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Physiologic Importance Of In Vitro Studies With Autacoids | OMICS International
ISSN: 2161-0479
Journal of Autacoids and Hormones

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Physiologic Importance Of In Vitro Studies With Autacoids

Mary Taub*
Department of Biochemistry, School of Medicine and Biomedical Sciences, University at Buffalo, USA
Corresponding Author : Mary L. Taub
Biochemistry Dept., 140 Farber Hall, University at Buffalo
3435 Main Street, Buffalo, New York 14214, USA
E-mail: [email protected]
Received August 23, 2012; Accepted August 24, 2012; Published August 26, 2012
Citation: Taub M (2012) Physiologic Importance of In Vitro Studies with Autacoids. J Autacoids 1:e119. doi: 10.4172/2161-0479.1000e119
Copyright: © 2012 Taub M. This is an open-access article distributed under the terms of the Creative Commons Attribution License, which permits unrestricted use, distribution, and reproduction in any medium, provided the original author and source are credited.
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Autacoids are effector molecules that act on cells close to the locale of their synthesis [1]. In some cases autacoids also have the potential to enter the circulation, so as to affect cells in other tissues [1]. Early studies were concerned with eicosanoids, lipid acids derived from aracidonic acid via either Cyclooxygenase (COX) or Lipoxygenase (LOX) [2]. Prostaglandins (PGs), products of COX, initially isolated from seminal fluid, were subsequently found in numerous tissues. Many different classes of autacoids are presently being studied, including angiotensin, norepinephrine, dopamine, nitric oxide, endothelins, Insulin-Like- Growth Factor (IGF), Epidermal Growth Factor (EGF) and Fibroblast Growth factor (FGF), to name a few. Of particular interest to this report, is the use of cultured animal cells to study the effects of autacoids.
A question that arises in these regards is whether observations of the effects of autacoids in vitro are physiologically relevant. In initial cell culture studies, investigators were concerned whether differentiated cells actually dedifferentiated when cultured, and became fibroblasts [3]. However, the problem of fibroblast overgrowth of primary cultures was subsequently found to be the consequence of the use of serum in the culture medium which gave a select advantage to fibroblasts and in some cases was actually toxic to differentiated cells. When using defined medium lacking serum, differentiated cells may be grown selectively in primary cultures in the absence of fibroblasts. Under these conditions, physiologically relevant effects of autacoids may be observed [4]. Similar responses may be difficult to discern in vivo, especially when the physiologic environment is rapidly changing.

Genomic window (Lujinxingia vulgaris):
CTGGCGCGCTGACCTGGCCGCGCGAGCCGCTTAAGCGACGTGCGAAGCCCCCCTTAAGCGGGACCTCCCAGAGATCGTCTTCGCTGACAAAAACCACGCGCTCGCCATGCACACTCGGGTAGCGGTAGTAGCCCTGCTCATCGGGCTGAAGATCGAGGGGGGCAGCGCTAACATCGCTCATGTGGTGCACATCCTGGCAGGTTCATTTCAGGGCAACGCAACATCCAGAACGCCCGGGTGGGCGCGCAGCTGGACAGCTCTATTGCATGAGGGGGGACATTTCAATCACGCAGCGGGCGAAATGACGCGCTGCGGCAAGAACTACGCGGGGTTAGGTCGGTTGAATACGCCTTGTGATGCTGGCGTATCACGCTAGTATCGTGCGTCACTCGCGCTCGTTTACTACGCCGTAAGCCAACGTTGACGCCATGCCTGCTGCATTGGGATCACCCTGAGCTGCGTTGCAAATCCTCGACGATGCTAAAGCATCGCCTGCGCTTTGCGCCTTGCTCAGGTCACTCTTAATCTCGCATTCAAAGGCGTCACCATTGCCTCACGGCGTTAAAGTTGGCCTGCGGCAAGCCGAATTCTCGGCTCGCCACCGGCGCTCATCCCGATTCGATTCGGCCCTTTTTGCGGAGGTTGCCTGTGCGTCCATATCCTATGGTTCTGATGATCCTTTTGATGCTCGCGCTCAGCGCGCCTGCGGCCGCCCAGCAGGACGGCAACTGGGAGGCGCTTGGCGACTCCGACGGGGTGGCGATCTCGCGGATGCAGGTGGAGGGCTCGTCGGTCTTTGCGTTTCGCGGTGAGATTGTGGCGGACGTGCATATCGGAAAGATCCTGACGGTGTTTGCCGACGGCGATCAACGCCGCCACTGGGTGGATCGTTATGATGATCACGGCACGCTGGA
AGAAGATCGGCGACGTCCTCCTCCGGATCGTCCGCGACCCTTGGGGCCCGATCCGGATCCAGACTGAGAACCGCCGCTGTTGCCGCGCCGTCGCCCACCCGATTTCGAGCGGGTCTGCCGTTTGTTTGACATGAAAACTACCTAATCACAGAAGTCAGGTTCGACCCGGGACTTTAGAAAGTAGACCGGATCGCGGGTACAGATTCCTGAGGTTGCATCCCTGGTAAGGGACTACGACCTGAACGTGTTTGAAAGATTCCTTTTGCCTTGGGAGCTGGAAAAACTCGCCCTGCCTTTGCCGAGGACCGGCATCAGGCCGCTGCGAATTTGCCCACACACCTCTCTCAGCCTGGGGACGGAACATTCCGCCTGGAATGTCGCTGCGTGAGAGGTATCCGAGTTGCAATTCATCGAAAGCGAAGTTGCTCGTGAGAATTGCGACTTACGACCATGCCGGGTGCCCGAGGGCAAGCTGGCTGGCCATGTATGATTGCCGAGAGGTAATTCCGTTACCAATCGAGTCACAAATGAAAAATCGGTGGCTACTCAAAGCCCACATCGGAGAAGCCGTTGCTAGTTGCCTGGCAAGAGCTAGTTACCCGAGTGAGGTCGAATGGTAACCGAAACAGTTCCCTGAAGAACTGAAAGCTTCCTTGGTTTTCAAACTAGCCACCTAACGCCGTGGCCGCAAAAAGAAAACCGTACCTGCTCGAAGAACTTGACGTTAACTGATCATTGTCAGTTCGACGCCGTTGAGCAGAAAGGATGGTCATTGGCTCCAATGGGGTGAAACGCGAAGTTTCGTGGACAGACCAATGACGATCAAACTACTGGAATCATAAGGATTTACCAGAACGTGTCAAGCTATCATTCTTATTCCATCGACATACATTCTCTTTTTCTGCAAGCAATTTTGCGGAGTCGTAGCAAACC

Presently, a number of in vitro cell culture systems are available, which are highly differentiated, and closely resemble normal cells present in their tissue of origin [5]. A number of growth studies have been conducted with these differentiated cell culture systems in hormonally defined media [3,6]. In the absence of serum, the growth requirements of differentiated cells have been found to differ, in a tissue-specific manner. A number of autacoids have been observed to stimulate growth in defined medium, also in a tissue specific manner, suggestive that the cells may have similar requirements in vivo. One example of such an autacoid is, putrescine, a growth factor for B104 rat neuroblastoma cells, as well as primary neurons [7,8]. Consistent with an in vivo requirement, putrescine is detectable in brain [9] and has been reported to stimulate brain neurogenesis, as well as neurite outgrowth [10]. Hormones may similarly stimulate the growth of cultured animal cells, as exemplified in the case of Follicle Stimulating Hormone (FSH), which is a growth factor for rat Sertoli cells in culture [4]. This makes physiologic sense, because after FSH is produced by the gonadotrophic cells in the anterior pituitary [11], FSH acts on Sertoli cells within the seminiferous tubules of the testis, so as to promote spermatogenesis [11]. Increases in the number of Sertoli cells are observed following the production of FSH, in addition to increases in the level of the FSH receptor.
Another class of autacoids, PGs, stimulate the growth of a number of cell lines in vitro [4,12]. For example, the growth of the dog kidney tubule epithelial cell line MDCK is stimulated by either PGE1 or PGE2 [13]. Consistent with the physiologic significance of the growth stimulatory effects of PGE1 and PGE2 is the observation that the growth of primary baby mouse kidney cells (taken directly from the animal) is stimulated by the same PGs [14]. The growth of epithelial cells derived from a number of other tissues is similarly stimulated by PGE2, including mammary epithelial cells [15], corneal epithelial cells [16], and intestinal epithelial cells [17]. Indeed, increased growth of colon cancer cells has been attributed to increased production of PGE2 by the tumor [18].